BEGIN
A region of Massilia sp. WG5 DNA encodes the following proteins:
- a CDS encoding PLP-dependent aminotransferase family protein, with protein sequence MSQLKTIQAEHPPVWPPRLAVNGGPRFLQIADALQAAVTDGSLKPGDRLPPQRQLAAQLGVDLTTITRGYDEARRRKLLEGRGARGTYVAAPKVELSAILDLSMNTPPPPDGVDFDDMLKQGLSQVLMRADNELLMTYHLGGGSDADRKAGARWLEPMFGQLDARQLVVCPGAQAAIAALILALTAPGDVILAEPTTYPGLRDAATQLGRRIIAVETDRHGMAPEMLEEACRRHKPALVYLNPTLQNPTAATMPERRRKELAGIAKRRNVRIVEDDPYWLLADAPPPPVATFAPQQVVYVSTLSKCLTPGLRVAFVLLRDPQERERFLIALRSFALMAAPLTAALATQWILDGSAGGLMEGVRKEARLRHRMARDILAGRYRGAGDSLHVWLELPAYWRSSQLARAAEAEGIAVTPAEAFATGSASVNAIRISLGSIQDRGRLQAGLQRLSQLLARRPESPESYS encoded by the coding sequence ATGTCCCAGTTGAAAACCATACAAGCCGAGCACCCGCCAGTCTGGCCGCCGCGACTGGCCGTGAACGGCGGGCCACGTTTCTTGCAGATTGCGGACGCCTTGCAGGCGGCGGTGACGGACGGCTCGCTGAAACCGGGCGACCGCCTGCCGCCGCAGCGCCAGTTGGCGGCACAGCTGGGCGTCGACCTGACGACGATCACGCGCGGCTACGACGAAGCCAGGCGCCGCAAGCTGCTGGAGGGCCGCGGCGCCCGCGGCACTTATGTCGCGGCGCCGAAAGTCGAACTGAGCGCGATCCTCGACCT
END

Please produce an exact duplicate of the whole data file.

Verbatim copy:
A region of Massilia sp. WG5 DNA encodes the following proteins:
- a CDS encoding PLP-dependent aminotransferase family protein, with protein sequence MSQLKTIQAEHPPVWPPRLAVNGGPRFLQIADALQAAVTDGSLKPGDRLPPQRQLAAQLGVDLTTITRGYDEARRRKLLEGRGARGTYVAAPKVELSAILDLSMNTPPPPDGVDFDDMLKQGLSQVLMRADNELLMTYHLGGGSDADRKAGARWLEPMFGQLDARQLVVCPGAQAAIAALILALTAPGDVILAEPTTYPGLRDAATQLGRRIIAVETDRHGMAPEMLEEACRRHKPALVYLNPTLQNPTAATMPERRRKELAGIAKRRNVRIVEDDPYWLLADAPPPPVATFAPQQVVYVSTLSKCLTPGLRVAFVLLRDPQERERFLIALRSFALMAAPLTAALATQWILDGSAGGLMEGVRKEARLRHRMARDILAGRYRGAGDSLHVWLELPAYWRSSQLARAAEAEGIAVTPAEAFATGSASVNAIRISLGSIQDRGRLQAGLQRLSQLLARRPESPESYS encoded by the coding sequence ATGTCCCAGTTGAAAACCATACAAGCCGAGCACCCGCCAGTCTGGCCGCCGCGACTGGCCGTGAACGGCGGGCCACGTTTCTTGCAGATTGCGGACGCCTTGCAGGCGGCGGTGACGGACGGCTCGCTGAAACCGGGCGACCGCCTGCCGCCGCAGCGCCAGTTGGCGGCACAGCTGGGCGTCGACCTGACGACGATCACGCGCGGCTACGACGAAGCCAGGCGCCGCAAGCTGCTGGAGGGCCGCGGCGCCCGCGGCACTTATGTCGCGGCGCCGAAAGTCGAACTGAGCGCGATCCTCGACCT